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Good help is hard to find...

You’ve heard it a dozen times, “If you want something done right, you have to do it yourself…”.

My friend Johnny owns a coffee shop…he loves getting his hands dirty in the day-to-day workings of the cafe. Johnny takes very good care of his employees, giving them close attention while training them, monitoring their progress and motivating them. “It’s hard work with all the hours and attention that is needed but once I get to work, i love being involved with everything, especially the people and relationships…”. Despite his focus on developing his employees to be well trained and qualified, this doesn’t always ensure retention of good employees. “There’s always turn over, employees start school, their availability changes, they need more or less hours, they get married and move out of state, etc…” Retention is tricky and even more tricky is finding well qualified people in the first place. “It’s easy to get job applications but it’s hard to find the right people.” Inevitably, a friend eventually says, “it’s easy to find good help, just be specific about what you’re looking for…”, to which you reply, “I know, but WHERE to find them? It’s easy to post on craigslist or ask a friend but the right people don’t always come running… It’s easy to find anyone but hard to find the right person.“

Where to find the right help? People search far and wide, asking everyone they know, people create search firms and offer an incentive if someone refers the right person. Outsourcing, turnover, referrals and all seems like such a numbers game. Why is it so hard to find the right person? Even when you find someone suitable, why do some leave soon after being hired? Maybe there’s a personality test somewhere that explains it all but until then, the simple challenge remains: Where and how to find and retain the right help? The solution is deceptively simple: attract who you’re looking for. “But I did that, Nick! I wrote out a very detailed job description and posted it everywhere, i asked all my friends and gave it to a search firm…”. This is called “”searching vs “attracting” and is not what I’m talking about. Instead, think about it like this…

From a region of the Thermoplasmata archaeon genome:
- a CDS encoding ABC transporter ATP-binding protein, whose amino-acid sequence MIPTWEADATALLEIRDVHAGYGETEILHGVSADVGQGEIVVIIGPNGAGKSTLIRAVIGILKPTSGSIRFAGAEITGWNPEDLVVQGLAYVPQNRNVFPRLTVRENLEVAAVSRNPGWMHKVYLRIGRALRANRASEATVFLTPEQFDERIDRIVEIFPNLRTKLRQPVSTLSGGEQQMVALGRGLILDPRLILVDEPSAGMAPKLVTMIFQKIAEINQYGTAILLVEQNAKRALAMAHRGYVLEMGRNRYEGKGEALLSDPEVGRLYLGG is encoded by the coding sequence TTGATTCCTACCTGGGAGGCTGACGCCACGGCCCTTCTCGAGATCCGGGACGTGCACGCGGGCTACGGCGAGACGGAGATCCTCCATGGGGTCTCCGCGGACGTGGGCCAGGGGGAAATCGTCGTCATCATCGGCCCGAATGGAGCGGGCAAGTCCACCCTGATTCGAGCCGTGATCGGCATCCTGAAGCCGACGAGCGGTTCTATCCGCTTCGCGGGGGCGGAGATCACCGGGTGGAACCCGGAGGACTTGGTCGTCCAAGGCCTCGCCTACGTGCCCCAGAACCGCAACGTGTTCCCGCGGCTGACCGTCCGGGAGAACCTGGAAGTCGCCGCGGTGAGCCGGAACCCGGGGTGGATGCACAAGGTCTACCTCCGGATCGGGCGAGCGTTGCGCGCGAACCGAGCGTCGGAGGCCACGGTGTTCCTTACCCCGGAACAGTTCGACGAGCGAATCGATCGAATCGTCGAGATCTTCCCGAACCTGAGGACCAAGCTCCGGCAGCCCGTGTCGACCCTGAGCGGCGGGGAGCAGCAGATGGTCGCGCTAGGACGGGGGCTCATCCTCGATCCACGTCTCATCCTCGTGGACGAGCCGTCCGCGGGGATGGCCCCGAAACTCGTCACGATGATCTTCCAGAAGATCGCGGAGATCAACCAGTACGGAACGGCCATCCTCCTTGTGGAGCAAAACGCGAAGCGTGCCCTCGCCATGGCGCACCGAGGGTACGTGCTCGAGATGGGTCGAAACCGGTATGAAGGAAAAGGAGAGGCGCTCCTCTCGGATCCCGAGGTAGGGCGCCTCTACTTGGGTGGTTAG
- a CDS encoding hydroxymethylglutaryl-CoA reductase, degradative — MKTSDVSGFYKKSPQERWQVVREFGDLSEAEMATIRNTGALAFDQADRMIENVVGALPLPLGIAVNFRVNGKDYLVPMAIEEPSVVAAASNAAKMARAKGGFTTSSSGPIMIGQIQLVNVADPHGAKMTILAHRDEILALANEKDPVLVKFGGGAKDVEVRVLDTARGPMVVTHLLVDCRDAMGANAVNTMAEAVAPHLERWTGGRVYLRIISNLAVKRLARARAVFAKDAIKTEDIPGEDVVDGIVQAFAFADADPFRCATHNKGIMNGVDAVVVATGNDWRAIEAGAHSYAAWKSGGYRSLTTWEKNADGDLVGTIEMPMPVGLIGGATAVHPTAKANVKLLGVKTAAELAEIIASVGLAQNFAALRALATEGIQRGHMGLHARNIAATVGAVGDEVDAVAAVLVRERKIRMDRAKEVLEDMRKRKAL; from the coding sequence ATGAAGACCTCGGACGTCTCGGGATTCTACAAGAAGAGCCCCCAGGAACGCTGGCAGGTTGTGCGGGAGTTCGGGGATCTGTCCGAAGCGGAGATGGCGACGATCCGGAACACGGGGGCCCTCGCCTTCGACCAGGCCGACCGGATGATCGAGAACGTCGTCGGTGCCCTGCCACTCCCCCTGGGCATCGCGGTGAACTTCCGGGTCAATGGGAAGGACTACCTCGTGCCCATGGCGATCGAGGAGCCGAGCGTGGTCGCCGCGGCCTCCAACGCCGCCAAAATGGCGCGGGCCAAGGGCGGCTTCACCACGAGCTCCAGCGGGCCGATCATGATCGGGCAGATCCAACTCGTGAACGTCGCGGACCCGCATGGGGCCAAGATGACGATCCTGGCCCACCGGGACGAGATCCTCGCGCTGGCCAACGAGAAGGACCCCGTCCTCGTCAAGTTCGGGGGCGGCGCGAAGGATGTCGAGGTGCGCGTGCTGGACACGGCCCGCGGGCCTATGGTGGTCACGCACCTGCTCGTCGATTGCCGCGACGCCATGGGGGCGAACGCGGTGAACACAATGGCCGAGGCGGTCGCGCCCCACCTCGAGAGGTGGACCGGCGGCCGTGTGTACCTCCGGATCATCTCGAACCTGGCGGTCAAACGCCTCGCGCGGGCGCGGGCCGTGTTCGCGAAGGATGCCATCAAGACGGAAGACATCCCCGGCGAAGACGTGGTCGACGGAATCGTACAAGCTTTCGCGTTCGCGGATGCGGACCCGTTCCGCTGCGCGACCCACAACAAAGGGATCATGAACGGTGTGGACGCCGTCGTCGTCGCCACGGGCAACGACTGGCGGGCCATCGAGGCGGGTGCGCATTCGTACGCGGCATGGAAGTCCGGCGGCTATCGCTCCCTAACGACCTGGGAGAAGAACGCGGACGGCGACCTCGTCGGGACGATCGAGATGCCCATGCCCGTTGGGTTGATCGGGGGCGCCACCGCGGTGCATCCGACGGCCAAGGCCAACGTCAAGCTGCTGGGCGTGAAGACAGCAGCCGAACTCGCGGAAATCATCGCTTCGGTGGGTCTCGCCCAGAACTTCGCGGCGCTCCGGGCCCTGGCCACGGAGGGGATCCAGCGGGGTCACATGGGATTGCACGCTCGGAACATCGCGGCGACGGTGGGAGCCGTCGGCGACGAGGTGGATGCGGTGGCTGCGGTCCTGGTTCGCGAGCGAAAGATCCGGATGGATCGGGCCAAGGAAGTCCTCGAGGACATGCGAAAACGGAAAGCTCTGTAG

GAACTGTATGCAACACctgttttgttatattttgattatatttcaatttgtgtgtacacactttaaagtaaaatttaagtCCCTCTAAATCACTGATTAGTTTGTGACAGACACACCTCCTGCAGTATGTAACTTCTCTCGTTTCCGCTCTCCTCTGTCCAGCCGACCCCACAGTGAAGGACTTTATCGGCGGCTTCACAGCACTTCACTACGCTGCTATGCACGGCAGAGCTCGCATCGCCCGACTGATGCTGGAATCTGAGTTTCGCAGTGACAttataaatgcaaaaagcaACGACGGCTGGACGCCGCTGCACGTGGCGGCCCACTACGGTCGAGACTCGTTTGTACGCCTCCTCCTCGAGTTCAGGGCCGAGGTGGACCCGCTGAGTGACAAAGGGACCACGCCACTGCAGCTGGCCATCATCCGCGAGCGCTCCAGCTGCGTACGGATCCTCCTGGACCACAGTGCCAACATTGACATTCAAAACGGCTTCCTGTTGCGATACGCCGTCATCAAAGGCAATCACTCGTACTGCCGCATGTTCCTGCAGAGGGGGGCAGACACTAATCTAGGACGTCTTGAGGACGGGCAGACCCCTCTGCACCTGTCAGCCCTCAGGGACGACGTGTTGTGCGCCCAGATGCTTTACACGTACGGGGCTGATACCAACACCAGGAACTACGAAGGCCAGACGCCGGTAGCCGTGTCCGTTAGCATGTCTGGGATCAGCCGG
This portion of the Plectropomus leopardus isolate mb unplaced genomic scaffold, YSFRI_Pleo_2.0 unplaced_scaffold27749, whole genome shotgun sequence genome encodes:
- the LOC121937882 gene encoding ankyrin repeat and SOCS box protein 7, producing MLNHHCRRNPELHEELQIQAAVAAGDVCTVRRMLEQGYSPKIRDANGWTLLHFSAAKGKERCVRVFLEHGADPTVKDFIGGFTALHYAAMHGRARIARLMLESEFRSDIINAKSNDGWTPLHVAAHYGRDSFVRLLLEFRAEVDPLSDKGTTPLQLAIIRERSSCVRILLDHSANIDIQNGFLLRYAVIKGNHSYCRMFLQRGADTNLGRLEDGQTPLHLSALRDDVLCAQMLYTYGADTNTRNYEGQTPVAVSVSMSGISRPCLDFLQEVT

People often think about accomplishing a goal by focusing only on the end result: Your shiny new employee, fully qualified, a sparkling resume, polished skills, a bright smile and 10 years experience to boot. Congratulations, you just put every search firm in the country out of business because you did what they never could: you found the perfect employee and what’s more, you produced him/her out of thin air. I’m not saying this isn’t a worthy goal, I’m just saying it doesn’t exactly work like that. Instead, let’s reverse engineer this process:

First, let’s define the problem instead of the solution: “Nick, I can’t find good help”. Next, let’s reframe the problem. Most often, we frame a “problem” from our own self-perspective rather than in relationship to another person: “I’m having trouble locating something or someone” instead of “how and why is the right person not able to find ME??”. Your ‘radar’ for the whereabouts of the right person is not exactly the problem you’re trying to solve. Instead, you should be defining the relationship you want to create, expressing your own personality along the way. Putting this into the ether (be it craigslist, word of mouth, social media) and it will attract people far and wide. Also, what is the larger problem you’re trying to solve by finding good help? On a larger scale, you’re trying to provide good customer service, you’re trying to deliver a product, you’re trying to ensure the trains run on time, no? “Yes Nick, and good help is essential”. Of course it is, but an “efficient” employee isn’t always the right employee. “Nick what do you mean, exactly?” What I mean is that if you needed a cashier for your bakery and you asked me to choose between the cashier with 10 years experience in retail or the recent college grad with zero job experience but wants to open his or her bakery one day, I’ll take the college grad hands down every time. Which one do you think the search firm is going to send your way? True, the college grad might require more patience and training behind the cash register but I’ll bet he or she will be eager to learn and quick to make an impact in the overall daily operations of the bakery. Most importantly, this green but eager new employee will have a true incentive for making customers smile and delivering a quality product (and a great manager will structure a path of growth for an employee who wants to be the boss, one day). This is someone who will seek to rise up (forgive the pun, i just couldn’t resist!) through the ranks and ideally become your #2 one day, ensuring you don’t even have to be there every day. The trained cashier from accounting school w/10 years experience? He wants to run payroll for Microsoft, one day (and more power to him, in fact, send him their address, won’t you?). My point in all this is that you want to attract someone who cares about the business, the product, the industry, and the customers the way you do and this is seldom found on a resume or in the “well qualified” job applicant